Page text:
Music Hall

By Jean-Luc LagarceMusicHallArtworkRGBsmwebsite

Directed by Zeljko Djukic

Produced by TUTA Theatre Chicago

Skillful Performance about Small Town French Vaudeville Blues

Since moving to Chicago, I’ve seen enough good theatre to develop feelings of local pride, despite not having been here for that long. Therefore, I am happy that TUTA is putting on the American debut of Jean-Luc Lagarce’s 1988 play Music Hall, prior to the production’s transfer to an off-Broadway theatre in New York. The production perfectly serves TUTA’s mission of introducing Americans to European playwrights they might not have known before, and utilizes the finest talent in rendering Lagarce’s characters.

The performance begins with a clown routine by the characters known only as First Boy and Second Boy, Michael Doonan and Darren Hill. Though older than boys, they are both youthfully exuberant. After some silent movie sort of antics with the curtain, they mysteriously find a pair of women’s shoes on the floor, and are reminded of their former owner. A third actor, Jeffrey Binder, joins them onstage. He too, remembers the Artiste, the leader of their old troupe of entertainers. In their reminiscing, he becomes her, and the Artiste and her two Boys relive their time together as vaudeville performers in the French countryside.

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This performance, the Artiste insists, is not a story. It is a song and dance revue, and that is enough. In truth, it is a story, but one that already happened many times as different boys joined and abandoned the Artiste. The playing space, by Natasha Djukic, who also designed the costumes, is nothing more than a boarded floor, mirrors and ballet barres along the walls, an entrance up center stage, a curtain, and a stool. It is the sort of venue the Artiste and company always perform in, except they are usually in grey, lifeless little towns with hardly any native culture. For more than fifteen years, she tells us, she has made do, bribing stage managers to let her use her stool despite its lack of flame retardant, and often performing to empty houses. The Boys elaborate and correct her and each other. They were not there for the beginning of her wanderings, and will not stay until the end. But they all impacted each other.

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It’s a hard way to live. Not just because of the financial strain, but the emotional battering the performers took from the smirking, heckling, thrown beer bottles, when anybody showed interest at all. Binder is wonderful. Though playing a female character without a wig, he is absolutely convincing as the Artiste, who practices her seductive smile so that it looks effortless. She is the most tortured soul of the three, but brave and more than a little egotistical. She knows the venue staff do mocking impressions of her declamatory speaking style and the way she interrupts herself to offer more examples and related points, all of which contribute eventually to conveying the full picture of her experience, but she weathers it bravely. However, there is also a reservoir of anger deep within her, which Binder summons at times of raw intensity. Doonan and Hill, likewise, force themselves to endure the miseries of itinerant performers who travel on foot, although with more sadness and wistfulness than anger. Though they are not bound to her except emotionally, it is likely any other company they would join would have similar circumstances, if there are even any others like theirs still around.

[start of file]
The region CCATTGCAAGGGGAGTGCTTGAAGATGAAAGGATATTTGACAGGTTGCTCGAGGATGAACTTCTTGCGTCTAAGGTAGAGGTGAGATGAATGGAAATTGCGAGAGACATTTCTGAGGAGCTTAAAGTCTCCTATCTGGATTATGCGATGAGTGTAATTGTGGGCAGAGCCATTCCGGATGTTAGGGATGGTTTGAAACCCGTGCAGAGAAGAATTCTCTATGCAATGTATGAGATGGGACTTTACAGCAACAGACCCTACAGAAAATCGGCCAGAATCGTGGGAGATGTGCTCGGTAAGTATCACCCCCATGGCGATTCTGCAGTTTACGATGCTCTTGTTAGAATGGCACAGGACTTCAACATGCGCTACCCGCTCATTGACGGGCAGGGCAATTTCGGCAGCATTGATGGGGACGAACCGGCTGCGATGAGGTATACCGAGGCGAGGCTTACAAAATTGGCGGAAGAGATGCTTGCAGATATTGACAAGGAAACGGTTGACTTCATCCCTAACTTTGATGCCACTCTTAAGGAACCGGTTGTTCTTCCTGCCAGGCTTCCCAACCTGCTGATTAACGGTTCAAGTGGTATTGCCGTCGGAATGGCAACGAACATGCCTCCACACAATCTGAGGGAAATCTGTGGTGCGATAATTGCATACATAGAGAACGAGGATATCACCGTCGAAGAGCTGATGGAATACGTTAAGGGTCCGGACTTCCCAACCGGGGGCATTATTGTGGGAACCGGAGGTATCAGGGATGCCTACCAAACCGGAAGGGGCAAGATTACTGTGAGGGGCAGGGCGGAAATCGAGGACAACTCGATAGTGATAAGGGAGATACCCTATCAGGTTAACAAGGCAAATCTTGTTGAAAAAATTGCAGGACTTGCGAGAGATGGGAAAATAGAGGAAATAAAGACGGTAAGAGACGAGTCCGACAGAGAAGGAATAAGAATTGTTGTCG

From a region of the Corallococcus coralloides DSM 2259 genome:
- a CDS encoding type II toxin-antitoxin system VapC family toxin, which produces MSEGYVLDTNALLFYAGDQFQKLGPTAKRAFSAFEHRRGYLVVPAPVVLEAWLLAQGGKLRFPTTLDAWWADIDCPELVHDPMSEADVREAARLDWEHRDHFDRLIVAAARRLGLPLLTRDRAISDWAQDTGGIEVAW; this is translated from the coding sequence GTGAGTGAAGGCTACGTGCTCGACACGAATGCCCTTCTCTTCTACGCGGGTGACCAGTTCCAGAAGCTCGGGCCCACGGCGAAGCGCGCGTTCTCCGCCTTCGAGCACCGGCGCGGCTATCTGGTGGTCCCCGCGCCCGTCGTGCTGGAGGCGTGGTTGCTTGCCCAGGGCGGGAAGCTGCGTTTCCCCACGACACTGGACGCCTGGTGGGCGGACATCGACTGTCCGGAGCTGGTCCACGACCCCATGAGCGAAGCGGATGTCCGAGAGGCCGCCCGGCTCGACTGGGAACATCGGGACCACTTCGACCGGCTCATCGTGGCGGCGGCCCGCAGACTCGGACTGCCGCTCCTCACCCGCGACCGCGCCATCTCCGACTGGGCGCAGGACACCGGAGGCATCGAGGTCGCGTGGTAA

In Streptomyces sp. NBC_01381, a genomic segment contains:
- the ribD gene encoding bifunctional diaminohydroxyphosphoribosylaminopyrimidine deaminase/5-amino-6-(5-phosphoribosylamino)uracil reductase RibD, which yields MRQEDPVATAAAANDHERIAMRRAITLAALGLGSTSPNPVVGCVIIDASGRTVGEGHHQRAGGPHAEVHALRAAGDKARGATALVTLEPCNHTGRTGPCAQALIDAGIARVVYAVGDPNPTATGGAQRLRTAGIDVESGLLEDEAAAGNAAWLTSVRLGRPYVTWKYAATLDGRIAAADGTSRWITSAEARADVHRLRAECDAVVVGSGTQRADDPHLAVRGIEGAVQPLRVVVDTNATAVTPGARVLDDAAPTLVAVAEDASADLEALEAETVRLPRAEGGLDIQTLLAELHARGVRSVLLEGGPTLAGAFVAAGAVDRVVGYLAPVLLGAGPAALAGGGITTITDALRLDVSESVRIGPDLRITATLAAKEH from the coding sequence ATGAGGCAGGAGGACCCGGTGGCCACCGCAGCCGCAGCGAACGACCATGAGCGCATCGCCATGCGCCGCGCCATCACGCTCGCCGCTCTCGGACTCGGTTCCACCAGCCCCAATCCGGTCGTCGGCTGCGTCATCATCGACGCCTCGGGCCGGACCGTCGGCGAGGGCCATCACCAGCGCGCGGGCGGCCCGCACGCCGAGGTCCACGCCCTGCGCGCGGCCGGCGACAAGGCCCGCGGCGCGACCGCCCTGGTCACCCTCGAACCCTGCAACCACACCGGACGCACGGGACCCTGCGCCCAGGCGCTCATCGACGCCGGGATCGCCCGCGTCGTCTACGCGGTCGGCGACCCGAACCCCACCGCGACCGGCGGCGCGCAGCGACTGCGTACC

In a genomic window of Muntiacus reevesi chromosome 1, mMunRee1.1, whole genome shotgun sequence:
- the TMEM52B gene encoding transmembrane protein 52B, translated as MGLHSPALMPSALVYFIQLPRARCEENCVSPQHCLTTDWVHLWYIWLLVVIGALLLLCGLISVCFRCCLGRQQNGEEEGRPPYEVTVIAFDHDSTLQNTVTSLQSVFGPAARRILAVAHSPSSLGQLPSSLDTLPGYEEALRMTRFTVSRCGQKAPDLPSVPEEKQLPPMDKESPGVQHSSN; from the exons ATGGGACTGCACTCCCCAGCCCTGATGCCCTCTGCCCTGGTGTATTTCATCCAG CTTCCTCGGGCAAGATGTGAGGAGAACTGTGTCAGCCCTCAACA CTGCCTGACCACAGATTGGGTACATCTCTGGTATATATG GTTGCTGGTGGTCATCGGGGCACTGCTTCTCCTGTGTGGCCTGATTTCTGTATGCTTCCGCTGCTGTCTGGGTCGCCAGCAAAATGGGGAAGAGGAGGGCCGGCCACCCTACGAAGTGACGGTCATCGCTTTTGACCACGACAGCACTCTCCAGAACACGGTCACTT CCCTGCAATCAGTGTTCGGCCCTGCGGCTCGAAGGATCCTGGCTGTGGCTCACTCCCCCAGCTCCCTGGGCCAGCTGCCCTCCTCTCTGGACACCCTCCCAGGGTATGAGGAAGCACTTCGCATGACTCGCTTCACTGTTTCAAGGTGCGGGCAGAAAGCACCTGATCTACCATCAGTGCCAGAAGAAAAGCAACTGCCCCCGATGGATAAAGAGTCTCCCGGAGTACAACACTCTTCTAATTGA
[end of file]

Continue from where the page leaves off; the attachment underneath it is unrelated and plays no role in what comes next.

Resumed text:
Besides the riveting dramatic acting, Music Hall provides us with a few of the Artiste’s variety acts. She and her Boys do some amusing dancing to Aileen McGroddy’s choreography, and their singing and Doonan’s harmonica provide a folksy underscore to their memories. Binder is as graceful as ever doing a fan dance, and at one point there is a surprising genre-crossing musical remix. In the short time the show runs, it creates an emotional state that is melancholy, but not without humor. TUTA did a Lagarce play years ago, but for many this will likely be their first opportunity to see the playwright’s work. Don’t miss it. If these characters finally get the recognition they deserve, we may hope to see many more fine examples of this slightly unusual but deeply compelling theatre.

Highly Recommended

Jacob Davis

Reviewed February 6, 2015

Listen to my interview with Zeljko Djukic and Jeffrey Binder here.

For more information, see Music Hall’s page on Theatre in Chicago.

Playing at The Den Theatre, 1333 N. Milwaukee, Chicago. For tickets, call 1-800-838-3006 or visit http://www.tutato.com/page/home. Tickets are $25-40 with discounts for seniors and students. Plays Thursdays, Fridays, and Saturdays at 7:30 pm and Sundays at 3:00 pm through March 8. Running time is seventy minutes with no intermission.

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